Tir­pitz knew how to hog the lime­light

In this 100th an­niver­sary of the First World War, Laura Brown, an aux­il­iary vet­eri­nary nurse at Barn­field House Vet­eri­nary Cen­tre writes a se­ries of ar­ti­cles re­mem­ber­ing an­i­mal helpers, he­roes and vic­tims of the war

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DUR­ING the bat­tle of the Falk­land Is­lands on De­cem­ber 8, 1914, the cruiser HMS Glas­gow helped to sink the Ger­man cruiser SMS Dres­den. As the ship went down, an of­fi­cer on the Glas­gow no­ticed some­thing swimming in the wa­ter. A closer look re­vealed the swimmer to be an enor­mous pig.

Two sailors dived in and brought the pig on board the Glas­gow, where the crew named her Tir­pitz, after the Ger­man ad­mi­ral, Al­fred von Tir­pitz.

Tir­pitz’s orig­i­nal fate had been to pro­vide fresh meat for the Dres­den’s crew, but she now found her­self in hap­pier cir­cum­stances. The Glas­gow’s crew awarded her an ‘Iron Cross’ for stay­ing on board her ship while the hu­man sailors had de­serted it, and she served as their mas­cot for the rest of the war.

After the war, the of­fi­cer who had first spot­ted Tir­pitz took her to live at the Whale Is­land Gun­nery School in Portsmouth. How­ever, when she kept break­ing into the chicken coop there, the school sent her to live with the Glas­gow’s for­mer com­man­der, John Luce, at a navy flight train­ing cen­tre in Lin­colnshire that was to be­come RAF Cran­well.

Sadly, Tir­pitz’s des­tiny still took her to the din­ner ta­ble. She was auc­tioned off for pork to raise money for the Red Cross, and was slaugh­tered in 1919.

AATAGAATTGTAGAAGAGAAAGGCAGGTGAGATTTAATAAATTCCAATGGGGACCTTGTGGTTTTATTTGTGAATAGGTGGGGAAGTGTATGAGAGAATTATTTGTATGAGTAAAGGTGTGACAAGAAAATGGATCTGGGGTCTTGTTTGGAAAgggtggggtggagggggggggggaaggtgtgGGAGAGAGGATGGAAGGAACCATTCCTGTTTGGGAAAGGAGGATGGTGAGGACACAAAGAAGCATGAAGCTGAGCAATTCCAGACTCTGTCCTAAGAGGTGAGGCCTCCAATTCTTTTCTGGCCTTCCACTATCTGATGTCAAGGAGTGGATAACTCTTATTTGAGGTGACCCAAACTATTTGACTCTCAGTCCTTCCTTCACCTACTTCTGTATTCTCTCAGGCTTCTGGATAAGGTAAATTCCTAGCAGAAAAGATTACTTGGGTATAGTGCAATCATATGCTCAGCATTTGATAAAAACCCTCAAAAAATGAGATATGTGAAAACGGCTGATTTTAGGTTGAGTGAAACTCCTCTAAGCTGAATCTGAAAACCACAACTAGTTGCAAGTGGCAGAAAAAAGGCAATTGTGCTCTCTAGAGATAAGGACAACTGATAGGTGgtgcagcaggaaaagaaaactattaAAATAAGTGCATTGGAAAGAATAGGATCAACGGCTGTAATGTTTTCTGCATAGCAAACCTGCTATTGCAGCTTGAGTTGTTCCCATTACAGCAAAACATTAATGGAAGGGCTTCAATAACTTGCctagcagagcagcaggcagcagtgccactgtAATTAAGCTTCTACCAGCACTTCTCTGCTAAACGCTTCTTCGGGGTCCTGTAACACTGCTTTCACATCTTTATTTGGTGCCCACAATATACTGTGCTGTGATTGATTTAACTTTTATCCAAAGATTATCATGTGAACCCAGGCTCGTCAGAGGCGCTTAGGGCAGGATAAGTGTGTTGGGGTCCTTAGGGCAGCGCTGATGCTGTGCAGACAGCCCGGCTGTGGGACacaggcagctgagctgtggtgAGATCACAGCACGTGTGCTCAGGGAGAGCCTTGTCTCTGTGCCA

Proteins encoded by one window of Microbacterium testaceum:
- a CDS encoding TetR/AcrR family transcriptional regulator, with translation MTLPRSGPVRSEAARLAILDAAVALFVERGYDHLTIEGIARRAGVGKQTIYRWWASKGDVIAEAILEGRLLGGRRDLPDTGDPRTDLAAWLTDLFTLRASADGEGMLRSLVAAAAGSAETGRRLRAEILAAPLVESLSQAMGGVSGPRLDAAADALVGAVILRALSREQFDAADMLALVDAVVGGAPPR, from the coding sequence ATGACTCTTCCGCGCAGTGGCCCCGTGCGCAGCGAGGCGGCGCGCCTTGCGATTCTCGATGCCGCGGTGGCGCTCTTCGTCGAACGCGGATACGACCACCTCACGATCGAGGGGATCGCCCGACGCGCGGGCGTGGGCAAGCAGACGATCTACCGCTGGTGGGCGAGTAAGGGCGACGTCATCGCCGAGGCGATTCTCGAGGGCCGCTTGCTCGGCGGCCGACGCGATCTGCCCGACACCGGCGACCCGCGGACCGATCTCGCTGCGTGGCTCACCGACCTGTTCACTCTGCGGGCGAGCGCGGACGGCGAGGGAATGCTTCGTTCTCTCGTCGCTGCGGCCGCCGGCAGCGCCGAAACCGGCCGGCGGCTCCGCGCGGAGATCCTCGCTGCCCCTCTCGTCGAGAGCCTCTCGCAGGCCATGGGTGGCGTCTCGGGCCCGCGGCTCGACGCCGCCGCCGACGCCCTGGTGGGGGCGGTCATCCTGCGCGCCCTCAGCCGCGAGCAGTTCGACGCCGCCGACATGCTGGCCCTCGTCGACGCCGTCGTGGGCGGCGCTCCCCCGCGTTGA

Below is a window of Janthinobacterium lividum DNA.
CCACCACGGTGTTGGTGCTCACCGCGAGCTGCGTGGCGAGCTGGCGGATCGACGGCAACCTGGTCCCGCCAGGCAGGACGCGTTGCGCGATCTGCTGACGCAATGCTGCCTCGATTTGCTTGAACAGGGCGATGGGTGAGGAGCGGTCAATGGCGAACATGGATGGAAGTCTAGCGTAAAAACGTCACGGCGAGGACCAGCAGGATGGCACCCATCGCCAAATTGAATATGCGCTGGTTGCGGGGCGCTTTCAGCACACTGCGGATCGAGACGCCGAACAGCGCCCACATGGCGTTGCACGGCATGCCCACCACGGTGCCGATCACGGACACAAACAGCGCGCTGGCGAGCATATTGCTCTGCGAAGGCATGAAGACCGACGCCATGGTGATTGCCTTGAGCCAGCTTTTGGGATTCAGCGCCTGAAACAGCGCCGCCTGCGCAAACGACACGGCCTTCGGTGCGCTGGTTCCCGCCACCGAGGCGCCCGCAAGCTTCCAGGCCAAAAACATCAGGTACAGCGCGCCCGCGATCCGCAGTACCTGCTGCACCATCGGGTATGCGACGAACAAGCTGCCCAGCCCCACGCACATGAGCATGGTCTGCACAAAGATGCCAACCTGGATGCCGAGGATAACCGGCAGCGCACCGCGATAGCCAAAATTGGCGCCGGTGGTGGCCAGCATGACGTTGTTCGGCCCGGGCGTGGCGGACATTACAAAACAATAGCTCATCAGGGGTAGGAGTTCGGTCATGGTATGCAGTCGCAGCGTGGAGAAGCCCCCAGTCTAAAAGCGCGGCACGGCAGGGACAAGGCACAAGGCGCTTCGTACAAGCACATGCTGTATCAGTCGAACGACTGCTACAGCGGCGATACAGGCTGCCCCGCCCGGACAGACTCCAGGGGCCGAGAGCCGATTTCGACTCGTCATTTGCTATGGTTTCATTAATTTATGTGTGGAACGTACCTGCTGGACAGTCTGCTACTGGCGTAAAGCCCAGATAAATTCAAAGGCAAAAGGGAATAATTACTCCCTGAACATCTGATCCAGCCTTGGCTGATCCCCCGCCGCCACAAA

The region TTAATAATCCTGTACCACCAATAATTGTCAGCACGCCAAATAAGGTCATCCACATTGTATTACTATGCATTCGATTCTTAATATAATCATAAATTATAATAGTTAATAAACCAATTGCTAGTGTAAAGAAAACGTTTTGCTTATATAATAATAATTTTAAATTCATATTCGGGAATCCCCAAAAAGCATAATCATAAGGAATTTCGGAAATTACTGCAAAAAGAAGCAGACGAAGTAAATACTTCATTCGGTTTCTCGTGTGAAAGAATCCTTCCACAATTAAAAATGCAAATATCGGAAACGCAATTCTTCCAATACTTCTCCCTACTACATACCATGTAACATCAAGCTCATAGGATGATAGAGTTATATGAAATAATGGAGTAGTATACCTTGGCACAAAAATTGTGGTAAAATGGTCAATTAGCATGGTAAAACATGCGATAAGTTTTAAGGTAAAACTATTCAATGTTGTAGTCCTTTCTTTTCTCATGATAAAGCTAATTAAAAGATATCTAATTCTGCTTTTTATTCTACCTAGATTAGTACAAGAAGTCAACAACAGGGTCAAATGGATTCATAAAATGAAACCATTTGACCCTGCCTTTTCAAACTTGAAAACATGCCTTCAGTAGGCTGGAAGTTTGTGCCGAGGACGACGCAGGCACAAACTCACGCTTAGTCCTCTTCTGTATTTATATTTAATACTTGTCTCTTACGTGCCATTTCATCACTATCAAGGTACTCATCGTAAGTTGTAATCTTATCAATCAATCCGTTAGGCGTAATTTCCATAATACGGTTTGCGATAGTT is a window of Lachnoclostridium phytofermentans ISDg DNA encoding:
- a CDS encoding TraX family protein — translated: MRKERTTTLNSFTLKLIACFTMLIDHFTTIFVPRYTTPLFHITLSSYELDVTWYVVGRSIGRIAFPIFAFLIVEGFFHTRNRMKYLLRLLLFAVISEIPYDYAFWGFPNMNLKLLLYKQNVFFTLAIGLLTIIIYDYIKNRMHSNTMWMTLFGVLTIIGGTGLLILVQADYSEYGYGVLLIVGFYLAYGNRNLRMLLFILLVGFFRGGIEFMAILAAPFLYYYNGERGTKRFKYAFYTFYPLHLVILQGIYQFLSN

Her head was stuffed and do­nated to the Im­pe­rial War Mu­seum, while her trot­ters were made into a pair of carvers for a new HMS Glas­gow, which saw ac­tion in the Sec­ond World War. When that ship was de­com­mis­sioned, the carvers, too, were given to the Im­pe­rial War Mu­seum. Tir­pitz’s stuffed head is cur­rently fea­tured in the Mu­seum’s First World War cen­te­nary ex­hi­bi­tion. Right, Tir­pitz the pig was res­cued from the sink­ing Ger­man cruiser Dres­den by Bri­tish sailors from HMS Glas­gow, and be­came the Royal Navy ship’s mas­cot un­til the end of the First World War Be­low, Tir­pitz was not the only un­usual an­i­mal to be­come a pet of as this photo of a Bri­tish sol­dier with his pet goat shows

An­i­mal mas­cots like Tir­pitz were ex­tremely common dur­ing the war. Some of the an­i­mals we have dis­cussed in this se­ries, such as Win­nipeg the bear, Sergeant Stubby the dog and Jackie the ba­boon, served as mas­cots in ad­di­tion to their other func­tions.

Other mas­cots did not play such a prom­i­nent part in the fight­ing, but nonethe­less helped their hu­man com­rades by pro­vid­ing com­fort, com­pan­ion­ship and amuse­ment. Pic­tures from the front show sol­diers play­ing with a wide va­ri­ety of an­i­mals – cats and dogs – but also rab­bits, goats, ducks and even foxes! Most mas­cots were lo­cal strays or farm an­i­mals that had been left be­hind when their own­ers fled, but a few sol­diers brought their own pets from home. After a bat­tle, sol­diers on both sides would fre­quently adopt pets that had be­longed to the en­emy.

We know from sol­diers’ rec­ol­lec­tions that the com­fort the an­i­mals pro­vided was very real. And it was not just those who fought who ben­e­fited from an­i­mal com­pan­ion­ship. When Ger­man cit­i­zens who had been liv­ing in the UK at the out­break of war were in­terned on the Isle of Man, they were per­mit­ted to keep pets. This was con­sid­ered an im­por­tant way to make their sit­u­a­tion more bear­able.

Next month: When the cir­cus came to town – and to the farm

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